This article is continued from Part 1 of The Gift of Compliments.
Context: When you compliment, make sure there’s a reason! Understand the person and the situation and behave accordingly. Opinion: Don’t give canned compliments. Offer your own personal opinions, not someone else’s and avoid the “Big Red Button Syndrome.” Truth: Leave a lasting effect on your people by being genuine. You’ll find yourself more influential and respected.
Now that you’re up to speed, let’s continue on with Part 2 of “The Gift of Compliments.”
Be Genuine, it’s Only Fair
Giving compliments can really help you motivate others. It helps create a mutual respect between yourself, your employees, and your friends. For example, haven’t you ever felt loyal to a coworker, manager or friend who’s put their faith in you? That’s exactly what good-hearted compliments do as well!
Some believe that compliments are always bogus or that there’s always an ulterior motive (“She doesn’t really mean it! She’s just being nice or she wants something from me!”).
Just like you wouldn’t appreciate being the receiver of distorted feedback, don’t hand it out on a silver platter and serve it to others. Be genuine. With sincerity comes respect and rapport, both of which help build prosperous relationships.
So instead of being afraid of portraying yourself as artificial, do the opposite: be genuine and be generous with your compliments. Don’t let this misperception prevent you from providing constructive comments. After all, whether your opinions are accepted shouldn’t be of concern to you. You’re just providing your honest feedback!
If You Have Nothing Good to Say, then Don’t Say it at All!
So you might be asking, “But what if there’s nothing good about a person that I compliment about? What if they’re hideous in every way possible? Don’t I have to fabricate some feedback then?” The answer is no way.
Have you ever heard the famous phrase, “If you have nothing good to say, then don’t say it at all?” Well this definitely applies!
Like we alluded to earlier, ensure that there is a context, otherwise you’ll be sniffed out and lose your credibility. If you’re looking to build rapport and respect between you and your people, but can’t seem to find a single positive trait about a person, then you’re not looking hard enough! If you look deep enough, you’ll find at least one trait that stands out. Once you find it, your compliment will be backed up with the truth and you’ll (hopefully) appear completely genuine.
Receiving with a Smile
While the focus is on the gift of compliments, we should briefly mention the flip side to have a better overall understanding. Just as many people have trouble conveying positive feedback, there are those who find it difficult to accept compliments too. It’s not as though they don’t appreciated receiving a positive comment, but rather, they don’t know how to accept the respect shown to them.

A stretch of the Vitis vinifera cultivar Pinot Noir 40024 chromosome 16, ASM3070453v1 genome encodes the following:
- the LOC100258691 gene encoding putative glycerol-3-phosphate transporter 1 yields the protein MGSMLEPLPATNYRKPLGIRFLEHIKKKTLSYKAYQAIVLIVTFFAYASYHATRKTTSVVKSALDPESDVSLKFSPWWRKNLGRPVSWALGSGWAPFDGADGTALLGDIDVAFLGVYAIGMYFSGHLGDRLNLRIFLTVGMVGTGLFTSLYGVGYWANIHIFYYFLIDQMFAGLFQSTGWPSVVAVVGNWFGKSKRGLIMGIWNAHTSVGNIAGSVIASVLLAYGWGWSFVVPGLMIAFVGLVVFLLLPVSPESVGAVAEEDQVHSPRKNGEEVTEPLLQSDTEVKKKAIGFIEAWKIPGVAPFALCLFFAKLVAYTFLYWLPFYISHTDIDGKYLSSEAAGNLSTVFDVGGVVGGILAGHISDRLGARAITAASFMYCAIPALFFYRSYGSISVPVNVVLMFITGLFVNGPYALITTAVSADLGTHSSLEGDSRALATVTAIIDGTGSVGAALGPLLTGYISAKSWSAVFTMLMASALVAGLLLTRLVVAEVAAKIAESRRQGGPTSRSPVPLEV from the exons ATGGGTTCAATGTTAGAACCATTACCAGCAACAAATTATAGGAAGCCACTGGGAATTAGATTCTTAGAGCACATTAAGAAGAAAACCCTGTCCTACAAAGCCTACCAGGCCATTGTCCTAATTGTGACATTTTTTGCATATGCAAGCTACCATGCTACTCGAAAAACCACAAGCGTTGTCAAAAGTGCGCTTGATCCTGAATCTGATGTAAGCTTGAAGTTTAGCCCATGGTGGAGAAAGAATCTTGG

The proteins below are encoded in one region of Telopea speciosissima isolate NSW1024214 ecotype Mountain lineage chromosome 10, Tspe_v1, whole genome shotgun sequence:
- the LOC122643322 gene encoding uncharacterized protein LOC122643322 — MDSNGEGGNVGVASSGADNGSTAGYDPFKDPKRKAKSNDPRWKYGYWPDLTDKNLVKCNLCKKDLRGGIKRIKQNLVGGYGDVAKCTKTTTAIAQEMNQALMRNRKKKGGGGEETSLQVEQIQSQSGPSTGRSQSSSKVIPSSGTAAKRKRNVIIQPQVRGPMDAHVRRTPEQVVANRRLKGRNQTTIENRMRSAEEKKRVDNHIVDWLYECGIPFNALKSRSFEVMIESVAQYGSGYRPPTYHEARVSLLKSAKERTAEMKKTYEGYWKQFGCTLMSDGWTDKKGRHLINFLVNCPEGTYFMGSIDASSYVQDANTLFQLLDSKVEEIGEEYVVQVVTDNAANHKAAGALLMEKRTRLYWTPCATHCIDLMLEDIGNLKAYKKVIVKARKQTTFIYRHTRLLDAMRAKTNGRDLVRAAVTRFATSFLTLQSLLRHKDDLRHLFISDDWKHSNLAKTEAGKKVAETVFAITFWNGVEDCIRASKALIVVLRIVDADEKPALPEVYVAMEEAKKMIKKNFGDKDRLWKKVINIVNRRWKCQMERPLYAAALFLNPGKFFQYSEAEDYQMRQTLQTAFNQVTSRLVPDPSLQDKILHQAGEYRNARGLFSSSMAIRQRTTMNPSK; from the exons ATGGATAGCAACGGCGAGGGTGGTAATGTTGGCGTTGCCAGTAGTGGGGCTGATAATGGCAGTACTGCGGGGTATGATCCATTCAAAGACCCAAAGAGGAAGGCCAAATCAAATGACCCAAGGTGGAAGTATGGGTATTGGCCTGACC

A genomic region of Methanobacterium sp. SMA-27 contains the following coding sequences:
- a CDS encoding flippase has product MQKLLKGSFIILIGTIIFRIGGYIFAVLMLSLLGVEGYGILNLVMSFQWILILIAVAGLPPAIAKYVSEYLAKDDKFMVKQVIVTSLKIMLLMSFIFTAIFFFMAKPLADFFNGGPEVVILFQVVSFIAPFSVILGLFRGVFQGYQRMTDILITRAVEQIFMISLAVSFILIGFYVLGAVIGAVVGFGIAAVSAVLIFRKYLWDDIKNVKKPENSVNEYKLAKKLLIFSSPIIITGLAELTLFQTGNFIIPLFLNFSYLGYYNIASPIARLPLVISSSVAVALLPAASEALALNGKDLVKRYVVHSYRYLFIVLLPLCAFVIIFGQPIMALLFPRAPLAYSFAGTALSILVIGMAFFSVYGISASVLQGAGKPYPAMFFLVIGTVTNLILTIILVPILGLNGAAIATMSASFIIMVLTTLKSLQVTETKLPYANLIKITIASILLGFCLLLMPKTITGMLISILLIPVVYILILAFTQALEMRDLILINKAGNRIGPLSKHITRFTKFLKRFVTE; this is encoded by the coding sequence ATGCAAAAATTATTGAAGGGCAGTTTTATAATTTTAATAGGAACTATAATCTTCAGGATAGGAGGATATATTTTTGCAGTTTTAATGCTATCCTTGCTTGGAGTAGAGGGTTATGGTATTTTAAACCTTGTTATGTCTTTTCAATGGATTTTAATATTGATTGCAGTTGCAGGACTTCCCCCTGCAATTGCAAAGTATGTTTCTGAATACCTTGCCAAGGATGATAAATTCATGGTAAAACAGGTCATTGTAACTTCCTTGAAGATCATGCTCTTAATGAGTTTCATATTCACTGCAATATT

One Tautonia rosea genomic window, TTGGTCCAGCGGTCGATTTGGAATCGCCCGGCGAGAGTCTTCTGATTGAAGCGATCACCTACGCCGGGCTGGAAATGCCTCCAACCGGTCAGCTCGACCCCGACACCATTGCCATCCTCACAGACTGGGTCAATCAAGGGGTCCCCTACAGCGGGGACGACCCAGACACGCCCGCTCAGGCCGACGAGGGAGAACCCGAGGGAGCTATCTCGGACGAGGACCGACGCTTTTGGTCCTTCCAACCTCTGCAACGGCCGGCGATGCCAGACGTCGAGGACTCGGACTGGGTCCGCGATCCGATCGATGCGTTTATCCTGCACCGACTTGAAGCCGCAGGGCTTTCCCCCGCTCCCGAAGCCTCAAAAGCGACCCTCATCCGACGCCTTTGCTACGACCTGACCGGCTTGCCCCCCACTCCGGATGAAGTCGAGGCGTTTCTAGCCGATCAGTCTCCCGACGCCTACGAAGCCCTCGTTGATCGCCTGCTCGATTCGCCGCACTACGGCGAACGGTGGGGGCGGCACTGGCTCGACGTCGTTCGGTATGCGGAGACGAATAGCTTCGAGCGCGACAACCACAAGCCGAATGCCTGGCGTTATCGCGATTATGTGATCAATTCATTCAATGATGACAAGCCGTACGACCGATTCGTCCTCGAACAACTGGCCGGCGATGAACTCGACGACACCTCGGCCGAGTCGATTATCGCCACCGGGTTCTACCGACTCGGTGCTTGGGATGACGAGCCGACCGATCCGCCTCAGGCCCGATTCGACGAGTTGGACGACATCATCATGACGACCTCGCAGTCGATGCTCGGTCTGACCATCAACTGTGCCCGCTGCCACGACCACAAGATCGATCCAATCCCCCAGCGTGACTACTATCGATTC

It’s often a fine line between modesty and arrogance. In the interest of modesty, people’s perspectives are often altered when receiving compliments. So rather than accepting a compliment at face value, you’d hear them go to great lengths to disprove an otherwise true fact simply because they want to appear polite.
You hear it all the time when people discredit their accomplishments because they don’t want to appear snobbish. They may timidly utter: “No, it’s really no big deal! It’s nothing special!”. Or instead, their hesitation is conveyed through an awkward smile or a blush of the cheeks.
Accept the Gift and Show Your Gratitude
Rather than discrediting yourself with the hopes of appearing down-to-earth, smile and show your thanks. The most important aspect of receiving any type of gift is saying, “thank you.” Receiving constructive feedback is no different. It’s crucial!
The first thing you should say when receiving the gift of a compliment is say “Thank you! That’s so nice of you. It really means a lot coming from you!” Now not only do you feel great, but you made the gift-bearer feel just as special creating a special connection that may lead to bigger and better things.
Understanding why people are hesitant to dispense and receive constructive feedback will allow you to avoid similar behavior and act more appropriately. Now that we have a better idea as to how the gift and receipt of compliments work, we’re in a better position to treat the people around us with the respect that they deserve.
Next time you find yourself congratulating a coworker, subordinate, sibling, or friend, just remember that you’re comments really make a difference.
Have a compliment? Comments? I’d love to hear both positive or negative feedback! Take the time out to leave a comment below with your thoughts.